While hoisting weights on a bar controlled by a machine is a user-friendly and efficient way to build muscle mass and fundamental strength, it also reduces the dynamic elements of balance, explosion and sport-specific movement that are gained from resistance training. In fact, the very idea of functional training got lost during the machine craze as performance took a backseat to looking good. With static, mass building training ascendant in the States, the Soviet Union and East Germany began to dominate Olympic-medal counts in the 1960s and 1970s. Heavy doses of illegal drugs aside, athletes in Eastern-bloc countries had developed faster contractions from dynamic methods kinesiologists call jump training or plyometrics -- lighter weights and faster reps that produce more elastic, efficient and explosive muscle contractions. Soon, as the Cold War fizzled and Eastern European athletes, coaches and their training manuals made their way to the U.S., the same phrase kept appearing: medicine ball.

The ease and effectiveness of the med ball give it something of a Forrest Gump quality, allowing it to jump among centuries, continents and ideologies, all the way from pharaohs to Favre. Three thousand years after it was invented, the medicine ball is back.


WHILE THE BALL itself is simple, the kinetic science behind it is anything but. The unpredictable path of a med ball as it flies through the air forces the exerciser to use entire muscle groups instead of, say, just the biceps or deltoids. After aeons of evolved movement, the body can still grow more kinetically efficient as it links dozens of its smaller muscles to adjust to the ball's flight. Adaptation is the key to athletic development, and no two med-ball reps are the same. "If the game you play is chaotic, you have to train chaotic," says Titans tight end Alge Crumpler. "How are you going to do that with a machine?"

Human power is determined by the level of contraction in the muscles. By lengthening the muscle just before contraction (more so than in static weight lifting), the med ball creates stored elastic energy that dramatically increases the speed and strength of the contraction. (The farther you stretch a rubber band, the more it stings your little brother when it snaps back.) It's the difference between standing flat-footed as you take an arms-only chop at a golf ball (static) and the violent entire uncoiling Tiger uses to explode off the tee (dynamic). "That's the foundation, the operating system that has developed all human movement," says Verstegen. "The med ball has always been smart. It just had to wait 3,000 years for athletes to catch up."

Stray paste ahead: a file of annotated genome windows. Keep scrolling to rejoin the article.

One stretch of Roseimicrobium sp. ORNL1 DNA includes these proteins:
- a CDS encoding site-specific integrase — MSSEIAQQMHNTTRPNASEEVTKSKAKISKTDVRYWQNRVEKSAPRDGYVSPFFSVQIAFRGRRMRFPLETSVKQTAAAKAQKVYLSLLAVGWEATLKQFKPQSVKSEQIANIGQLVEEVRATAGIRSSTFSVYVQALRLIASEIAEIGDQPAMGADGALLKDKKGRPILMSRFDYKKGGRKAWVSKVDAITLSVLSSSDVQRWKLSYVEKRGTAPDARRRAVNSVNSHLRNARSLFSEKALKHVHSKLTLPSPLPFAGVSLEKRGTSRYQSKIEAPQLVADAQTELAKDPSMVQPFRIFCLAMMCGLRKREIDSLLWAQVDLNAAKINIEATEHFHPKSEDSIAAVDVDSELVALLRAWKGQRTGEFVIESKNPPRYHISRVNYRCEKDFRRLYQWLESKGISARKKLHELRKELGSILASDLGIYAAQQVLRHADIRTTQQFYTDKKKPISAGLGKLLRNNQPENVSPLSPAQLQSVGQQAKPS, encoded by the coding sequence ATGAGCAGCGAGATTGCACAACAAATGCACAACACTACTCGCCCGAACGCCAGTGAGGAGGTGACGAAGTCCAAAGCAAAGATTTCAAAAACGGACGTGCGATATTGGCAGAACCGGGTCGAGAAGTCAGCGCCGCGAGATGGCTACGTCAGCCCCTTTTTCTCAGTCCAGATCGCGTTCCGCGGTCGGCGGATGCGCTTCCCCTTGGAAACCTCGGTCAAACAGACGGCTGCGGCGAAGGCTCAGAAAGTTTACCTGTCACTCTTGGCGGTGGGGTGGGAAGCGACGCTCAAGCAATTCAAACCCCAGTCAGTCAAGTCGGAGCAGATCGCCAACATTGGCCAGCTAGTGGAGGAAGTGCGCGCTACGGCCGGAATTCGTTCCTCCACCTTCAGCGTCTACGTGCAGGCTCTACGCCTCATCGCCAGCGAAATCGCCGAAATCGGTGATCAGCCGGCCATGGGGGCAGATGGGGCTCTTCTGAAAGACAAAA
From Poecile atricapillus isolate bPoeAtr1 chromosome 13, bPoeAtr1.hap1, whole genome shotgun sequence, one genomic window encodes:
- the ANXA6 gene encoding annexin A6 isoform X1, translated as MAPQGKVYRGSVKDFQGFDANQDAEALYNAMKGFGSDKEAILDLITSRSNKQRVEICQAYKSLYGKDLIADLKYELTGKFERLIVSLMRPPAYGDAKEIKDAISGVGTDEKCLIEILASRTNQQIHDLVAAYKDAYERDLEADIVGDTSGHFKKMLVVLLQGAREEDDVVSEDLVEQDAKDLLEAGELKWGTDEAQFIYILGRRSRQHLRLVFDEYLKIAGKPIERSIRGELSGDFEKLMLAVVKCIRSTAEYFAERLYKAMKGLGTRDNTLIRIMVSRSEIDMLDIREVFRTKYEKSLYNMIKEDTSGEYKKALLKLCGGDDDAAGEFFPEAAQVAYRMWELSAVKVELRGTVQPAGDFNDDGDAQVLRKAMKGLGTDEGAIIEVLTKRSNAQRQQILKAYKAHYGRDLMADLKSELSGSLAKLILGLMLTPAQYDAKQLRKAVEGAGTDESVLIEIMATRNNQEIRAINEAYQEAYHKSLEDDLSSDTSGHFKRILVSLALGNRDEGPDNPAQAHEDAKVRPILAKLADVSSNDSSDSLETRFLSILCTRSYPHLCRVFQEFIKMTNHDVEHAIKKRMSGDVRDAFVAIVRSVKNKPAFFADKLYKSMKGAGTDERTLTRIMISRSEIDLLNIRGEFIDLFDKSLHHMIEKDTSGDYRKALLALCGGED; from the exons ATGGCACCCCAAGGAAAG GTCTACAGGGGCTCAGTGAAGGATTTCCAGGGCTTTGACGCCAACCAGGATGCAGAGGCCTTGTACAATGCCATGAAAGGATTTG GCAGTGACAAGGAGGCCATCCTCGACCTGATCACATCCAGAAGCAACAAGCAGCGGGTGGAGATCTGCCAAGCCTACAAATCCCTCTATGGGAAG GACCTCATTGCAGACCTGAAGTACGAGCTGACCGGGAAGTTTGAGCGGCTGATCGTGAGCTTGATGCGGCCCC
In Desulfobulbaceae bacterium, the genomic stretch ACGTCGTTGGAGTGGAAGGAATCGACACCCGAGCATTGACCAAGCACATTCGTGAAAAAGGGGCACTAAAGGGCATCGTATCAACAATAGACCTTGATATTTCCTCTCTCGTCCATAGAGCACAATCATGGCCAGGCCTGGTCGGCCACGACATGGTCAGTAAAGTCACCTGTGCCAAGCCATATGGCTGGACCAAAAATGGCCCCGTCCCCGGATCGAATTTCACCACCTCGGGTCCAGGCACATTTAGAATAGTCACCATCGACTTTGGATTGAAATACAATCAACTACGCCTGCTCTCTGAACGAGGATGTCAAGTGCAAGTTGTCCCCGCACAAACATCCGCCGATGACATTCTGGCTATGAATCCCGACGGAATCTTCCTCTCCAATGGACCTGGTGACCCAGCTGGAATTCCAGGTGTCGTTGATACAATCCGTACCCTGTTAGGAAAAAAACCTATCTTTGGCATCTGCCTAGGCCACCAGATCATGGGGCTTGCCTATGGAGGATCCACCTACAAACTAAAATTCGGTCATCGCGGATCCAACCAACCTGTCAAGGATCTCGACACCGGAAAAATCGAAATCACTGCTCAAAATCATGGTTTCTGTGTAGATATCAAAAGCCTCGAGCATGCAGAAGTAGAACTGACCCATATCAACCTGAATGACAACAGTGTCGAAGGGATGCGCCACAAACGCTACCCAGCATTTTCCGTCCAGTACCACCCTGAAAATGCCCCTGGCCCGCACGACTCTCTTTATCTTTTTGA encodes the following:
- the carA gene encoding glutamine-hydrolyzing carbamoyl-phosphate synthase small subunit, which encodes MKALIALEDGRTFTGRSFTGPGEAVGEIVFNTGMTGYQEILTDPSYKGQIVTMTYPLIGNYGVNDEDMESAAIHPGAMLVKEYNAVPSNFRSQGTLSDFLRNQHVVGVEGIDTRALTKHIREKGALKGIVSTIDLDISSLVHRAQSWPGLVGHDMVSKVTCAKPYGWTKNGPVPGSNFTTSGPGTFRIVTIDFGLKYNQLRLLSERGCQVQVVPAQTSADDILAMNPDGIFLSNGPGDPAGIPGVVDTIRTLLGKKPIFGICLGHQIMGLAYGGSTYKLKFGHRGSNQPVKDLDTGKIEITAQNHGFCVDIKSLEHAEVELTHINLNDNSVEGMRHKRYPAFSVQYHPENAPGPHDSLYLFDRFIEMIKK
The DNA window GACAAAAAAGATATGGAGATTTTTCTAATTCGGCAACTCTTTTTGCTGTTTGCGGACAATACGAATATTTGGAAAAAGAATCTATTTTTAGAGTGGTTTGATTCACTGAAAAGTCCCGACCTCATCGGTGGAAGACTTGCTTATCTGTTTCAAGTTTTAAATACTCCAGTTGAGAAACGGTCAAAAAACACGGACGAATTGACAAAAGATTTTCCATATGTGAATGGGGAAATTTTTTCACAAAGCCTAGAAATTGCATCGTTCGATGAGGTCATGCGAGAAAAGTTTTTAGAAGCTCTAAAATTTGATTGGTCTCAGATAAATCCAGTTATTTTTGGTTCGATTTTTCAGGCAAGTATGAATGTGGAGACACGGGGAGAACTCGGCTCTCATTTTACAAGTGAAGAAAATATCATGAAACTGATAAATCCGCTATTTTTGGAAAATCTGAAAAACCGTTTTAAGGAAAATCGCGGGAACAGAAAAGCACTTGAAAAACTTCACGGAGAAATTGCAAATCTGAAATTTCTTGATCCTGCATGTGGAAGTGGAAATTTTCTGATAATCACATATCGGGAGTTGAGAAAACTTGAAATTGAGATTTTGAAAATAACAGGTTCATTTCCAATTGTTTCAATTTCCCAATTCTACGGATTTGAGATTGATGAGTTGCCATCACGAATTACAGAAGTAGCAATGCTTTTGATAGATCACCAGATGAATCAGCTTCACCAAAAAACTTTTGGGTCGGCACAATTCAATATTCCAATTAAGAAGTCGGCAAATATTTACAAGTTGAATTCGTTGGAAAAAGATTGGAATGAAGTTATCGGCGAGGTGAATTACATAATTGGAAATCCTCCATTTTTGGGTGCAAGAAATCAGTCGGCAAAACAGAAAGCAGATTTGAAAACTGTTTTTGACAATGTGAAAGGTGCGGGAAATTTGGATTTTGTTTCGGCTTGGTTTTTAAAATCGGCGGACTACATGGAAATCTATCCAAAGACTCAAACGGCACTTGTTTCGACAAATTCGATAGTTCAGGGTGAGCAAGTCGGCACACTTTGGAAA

And these days, it seems like everyone has gone ancient-school: from synchronized swimmers to power lifters, from Mia Hamm to Adrian Peterson, from New Zealand rugby stud Jonah Lomu to fitness historian Dr. Ed Thomas, who's pioneered a medicine-ball exercise program for middle school kids in Iowa.

In 2006, after dedicating 12 years to free-weight training, Karney, the Saints' 5'11", 258-pound fullback, hit a strength ceiling just as he entered the make-or-break point of his career. A fifth-round pick in 2004 out of Arizona State, Karney had amassed impressive "barbell" strength. But that skill was isolated and linear, one-dimensional, while Karney's job required him to jump sideways to chip a blitzing linebacker and twist around to catch a flair on his downfield hip while sprinting full speed toward the sideline in the other direction. "I wish the game was square, slow and straight," says Crumpler, imitating Frankenstein's walk. "I could block guys and catch passes all day. But you got all these crazy defenses and guys like Dwight Freeney twisting, jumping, bending, turning all over the place. I know a lot of very strong guys who aren't very good players, because they can't apply what they have to the football field."

That used to be Karney. But in the summer of 2006, trainers persuaded him to switch over to the med ball. At AP there is a grueling 200-rep routine Crumpler nicknamed the Beast. A month into his new regime, a gung-ho Karney was using the Beast as a warmup. Positioned in his exact blocking stance, he rapid-fired a med ball against the wall, making mirrors on the other side of the gym wobble.

At his best, Karney could bench-press two 100-pound dumbbells 12 times. No matter how hard or how often he lifted, he couldn't improve on that. Hitting this kind of wall is often what leads athletes to think about steroids. But after a summer of med-ball training, Karney arrived at the Saints' facility feeling "freakishly strong." After the team's first training-camp practice, he walked into the weight room and grabbed a pair of 135-pound dumbbells off the rack. Teammates, still exhausted from the 105 heat, watched in silence as he pushed out 30 reps with ease. "What the hell did you do?" came the whispers.

Med ball, Karney told them, just med ball. (Says Javorek: "Medicine balls can develop better and more explosive muscles than drug enhancement.")

That season the Saints made it all the way to the NFC championship game, and Karney earned second-team All-Pro honors. In Tempe, they began to refer to him as Captain Med Ball. These days, whenever he speaks to high school players or youth coaches, Karney preaches the benefits of the simple sphere.

Even now, as he holds one up, Karney stares at it keenly, as if the weighty orb had mystical powers. "What can I say -- I'm a true believer," he says, with a laugh. "This ball flipped my world."